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Well, of all of the different types of quadrilateral mentioned earlier, there’re only two that have the property that all four sides are the same length.
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This means the quadrilateral we’re interested in is either a square or a rhombus.
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In order to determine which it is, we now need to consider the gradients of the intersecting lines.
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In a square, all of the vertices are right angles, which means intersecting lines are perpendicular to each other.
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This means that the product of their slopes which we can refer to as 𝑚 one and 𝑚 two must be equal to negative one.
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In a rhombus, this isn’t the case.
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So by calculation the gradients of the four sides of the quadrilateral, we’ll determine whether or not this relationship exists.
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To calculate the gradients, we’ll need to apply the slope formula, which tells us that the slope of the line segment joining the points 𝑥 one, 𝑦 one and 𝑥 two, 𝑦 two can be calculated as the change in 𝑦 over the change in 𝑥.
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𝑦 two minus 𝑦 one over 𝑥 two minus 𝑥 one.
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We have four gradients to calculate.
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Let’s begin with the side 𝐴𝐵.
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𝑦 two minus 𝑦 one is three minus one and 𝑥 two minus 𝑥 one is three minus two.
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This gives two over one, which simplifies to two.
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So the slope of the line 𝐴𝐵 is two.
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Now, let’s consider the next side 𝐵𝐶.
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For 𝐵𝐶, 𝑦 two minus 𝑦 one is two minus three and 𝑥 two minus 𝑥 one is five minus three.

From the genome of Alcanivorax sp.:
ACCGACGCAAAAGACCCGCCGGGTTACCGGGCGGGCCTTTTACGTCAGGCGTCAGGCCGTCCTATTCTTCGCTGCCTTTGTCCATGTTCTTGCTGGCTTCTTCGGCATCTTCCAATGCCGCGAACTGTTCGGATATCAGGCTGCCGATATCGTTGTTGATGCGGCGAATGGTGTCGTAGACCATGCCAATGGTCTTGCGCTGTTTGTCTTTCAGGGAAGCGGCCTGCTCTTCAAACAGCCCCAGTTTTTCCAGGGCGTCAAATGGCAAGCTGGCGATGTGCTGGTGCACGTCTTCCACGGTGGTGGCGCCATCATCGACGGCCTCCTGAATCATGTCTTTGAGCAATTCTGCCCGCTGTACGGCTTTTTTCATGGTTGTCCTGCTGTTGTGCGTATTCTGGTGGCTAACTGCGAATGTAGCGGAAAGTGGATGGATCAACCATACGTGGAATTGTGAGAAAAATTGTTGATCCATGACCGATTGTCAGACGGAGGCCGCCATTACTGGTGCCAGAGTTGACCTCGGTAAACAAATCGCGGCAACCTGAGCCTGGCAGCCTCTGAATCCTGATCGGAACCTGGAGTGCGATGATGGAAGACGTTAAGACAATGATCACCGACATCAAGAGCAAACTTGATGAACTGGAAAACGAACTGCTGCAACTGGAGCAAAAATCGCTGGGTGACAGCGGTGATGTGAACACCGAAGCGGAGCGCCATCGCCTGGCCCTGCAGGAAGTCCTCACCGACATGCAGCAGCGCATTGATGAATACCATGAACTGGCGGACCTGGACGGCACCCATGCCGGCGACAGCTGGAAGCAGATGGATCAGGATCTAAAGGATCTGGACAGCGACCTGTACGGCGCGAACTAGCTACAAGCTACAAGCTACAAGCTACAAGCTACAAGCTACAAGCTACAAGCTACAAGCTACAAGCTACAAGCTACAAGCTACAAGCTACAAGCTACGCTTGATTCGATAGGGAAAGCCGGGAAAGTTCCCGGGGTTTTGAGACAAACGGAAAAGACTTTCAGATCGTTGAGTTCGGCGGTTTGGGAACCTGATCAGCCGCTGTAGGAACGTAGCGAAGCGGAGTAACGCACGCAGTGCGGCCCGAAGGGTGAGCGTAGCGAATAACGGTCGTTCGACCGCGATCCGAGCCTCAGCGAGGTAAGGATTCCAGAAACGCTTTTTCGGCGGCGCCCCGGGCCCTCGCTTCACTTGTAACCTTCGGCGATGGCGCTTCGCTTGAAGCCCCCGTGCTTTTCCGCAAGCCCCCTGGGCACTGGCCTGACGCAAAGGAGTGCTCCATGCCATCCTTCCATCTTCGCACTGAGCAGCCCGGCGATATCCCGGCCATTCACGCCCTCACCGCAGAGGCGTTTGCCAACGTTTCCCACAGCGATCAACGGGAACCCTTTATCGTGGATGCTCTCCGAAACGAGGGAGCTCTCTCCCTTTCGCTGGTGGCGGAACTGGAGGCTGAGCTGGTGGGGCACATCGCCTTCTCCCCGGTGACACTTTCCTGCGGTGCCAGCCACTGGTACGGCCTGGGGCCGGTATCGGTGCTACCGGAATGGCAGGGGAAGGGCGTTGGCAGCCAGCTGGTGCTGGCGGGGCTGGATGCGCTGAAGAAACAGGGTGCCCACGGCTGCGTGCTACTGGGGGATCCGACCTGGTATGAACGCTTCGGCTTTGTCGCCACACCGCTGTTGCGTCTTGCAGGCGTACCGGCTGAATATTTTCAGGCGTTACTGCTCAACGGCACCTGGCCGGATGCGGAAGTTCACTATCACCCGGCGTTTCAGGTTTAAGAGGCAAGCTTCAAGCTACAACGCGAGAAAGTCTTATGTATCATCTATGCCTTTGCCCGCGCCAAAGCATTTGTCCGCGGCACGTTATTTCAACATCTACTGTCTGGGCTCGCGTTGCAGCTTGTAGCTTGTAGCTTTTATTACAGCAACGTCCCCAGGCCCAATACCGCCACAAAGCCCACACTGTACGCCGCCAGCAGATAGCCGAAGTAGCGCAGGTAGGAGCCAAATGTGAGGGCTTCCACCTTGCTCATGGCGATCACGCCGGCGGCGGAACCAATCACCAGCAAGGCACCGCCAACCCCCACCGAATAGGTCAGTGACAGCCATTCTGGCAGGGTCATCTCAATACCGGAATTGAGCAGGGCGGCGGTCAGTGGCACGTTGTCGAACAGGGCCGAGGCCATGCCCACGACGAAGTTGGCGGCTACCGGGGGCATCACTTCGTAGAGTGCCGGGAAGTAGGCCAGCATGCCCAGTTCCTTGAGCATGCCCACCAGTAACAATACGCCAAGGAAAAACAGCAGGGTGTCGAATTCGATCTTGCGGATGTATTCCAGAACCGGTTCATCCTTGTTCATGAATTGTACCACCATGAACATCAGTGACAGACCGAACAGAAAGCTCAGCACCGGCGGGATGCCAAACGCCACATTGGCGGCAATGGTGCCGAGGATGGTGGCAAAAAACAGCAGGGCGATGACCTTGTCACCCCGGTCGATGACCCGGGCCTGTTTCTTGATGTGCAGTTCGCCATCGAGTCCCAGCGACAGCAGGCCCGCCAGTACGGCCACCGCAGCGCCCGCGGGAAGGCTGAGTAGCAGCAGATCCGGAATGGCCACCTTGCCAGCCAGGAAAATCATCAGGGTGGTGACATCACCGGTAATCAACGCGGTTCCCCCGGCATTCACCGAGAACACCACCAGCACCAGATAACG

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This gives a slope of negative one-half for the line 𝐵𝐶.
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So we have the gradients of two of the sides and we need to find the final two.
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Next, let’s think about the side 𝐶𝐷.
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The slope is zero minus two over four minus five.
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This simplifies to negative two over negative one.
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And the two negatives cancel each other out here, giving a slope of two for the line 𝐶𝐷.
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Let’s find the final slope — the slope of 𝐷𝐴.
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This slope is one minus zero over two minus four.
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This is equivalent to one over negative two, which is better written as negative one-half.
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So we have the slopes now of all four of the sides.
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We can see that opposite sides are parallel.
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But that’s true in both a square and a rhombus.
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We need to consider the relationship between the gradients of adjacent sides — the intersecting lines.
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All the pairs of intersecting lines have gradients of two and negative a half.
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If we multiply these two values together, we get negative one, which shows that all pairs of intersecting lines are perpendicular to each other.
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So first, we showed that this quadrilateral has four equal side lengths, which means that it could be a rhombus or a square.
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Next, we calculated the gradients of intersecting lines and showed that all pairs of intersecting lines are perpendicular to one another, which means that this quadrilateral is a square.